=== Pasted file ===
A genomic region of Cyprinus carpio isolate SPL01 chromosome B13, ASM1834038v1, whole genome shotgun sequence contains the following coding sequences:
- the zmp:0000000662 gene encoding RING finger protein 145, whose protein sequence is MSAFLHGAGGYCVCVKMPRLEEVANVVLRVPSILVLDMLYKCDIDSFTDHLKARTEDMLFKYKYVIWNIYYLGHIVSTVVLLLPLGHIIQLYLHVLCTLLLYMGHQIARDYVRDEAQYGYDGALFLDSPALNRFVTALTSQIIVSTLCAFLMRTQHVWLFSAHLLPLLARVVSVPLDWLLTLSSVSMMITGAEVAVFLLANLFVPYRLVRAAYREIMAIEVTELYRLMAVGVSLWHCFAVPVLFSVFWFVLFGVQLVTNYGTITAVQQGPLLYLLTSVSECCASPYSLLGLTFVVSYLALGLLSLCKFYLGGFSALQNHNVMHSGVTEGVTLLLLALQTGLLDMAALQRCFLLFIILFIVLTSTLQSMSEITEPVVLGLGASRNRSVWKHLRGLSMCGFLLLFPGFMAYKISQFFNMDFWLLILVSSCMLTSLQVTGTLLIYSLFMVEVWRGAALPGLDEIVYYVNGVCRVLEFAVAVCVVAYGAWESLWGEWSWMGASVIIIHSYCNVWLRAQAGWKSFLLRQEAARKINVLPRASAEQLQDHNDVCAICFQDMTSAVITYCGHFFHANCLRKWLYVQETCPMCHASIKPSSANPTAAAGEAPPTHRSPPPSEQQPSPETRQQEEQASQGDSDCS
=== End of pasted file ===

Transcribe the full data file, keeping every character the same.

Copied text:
A genomic region of Cyprinus carpio isolate SPL01 chromosome B13, ASM1834038v1, whole genome shotgun sequence contains the following coding sequences:
- the zmp:0000000662 gene encoding RING finger protein 145, whose protein sequence is MSAFLHGAGGYCVCVKMPRLEEVANVVLRVPSILVLDMLYKCDIDSFTDHLKARTEDMLFKYKYVIWNIYYLGHIVSTVVLLLPLGHIIQLYLHVLCTLLLYMGHQIARDYVRDEAQYGYDGALFLDSPALNRFVTALTSQIIVSTLCAFLMRTQHVWLFSAHLLPLLARVVSVPLDWLLTLSSVSMMITGAEVAVFLLANLFVPYRLVRAAYREIMAIEVTELYRLMAVGVSLWHCFAVPVLFSVFWFVLFGVQLVTNYGTITAVQQGPLLYLLTSVSECCASPYSLLGLTFVVSYLALGLLSLCKFYLGGFSALQNHNVMHSGVTEGVTLLLLALQTGLLDMAALQRCFLLFIILFIVLTSTLQSMSEITEPVVLGLGASRNRSVWKHLRGLSMCGFLLLFPGFMAYKISQFFNMDFWLLILVSSCMLTSLQVTGTLLIYSLFMVEVWRGAALPGLDEIVYYVNGVCRVLEFAVAVCVVAYGAWESLWGEWSWMGASVIIIHSYCNVWLRAQAGWKSFLLRQEAARKINVLPRASAEQLQDHNDVCAICFQDMTSAVITYCGHFFHANCLRKWLYVQETCPMCHASIKPSSANPTAAAGEAPPTHRSPPPSEQQPSPETRQQEEQASQGDSDCS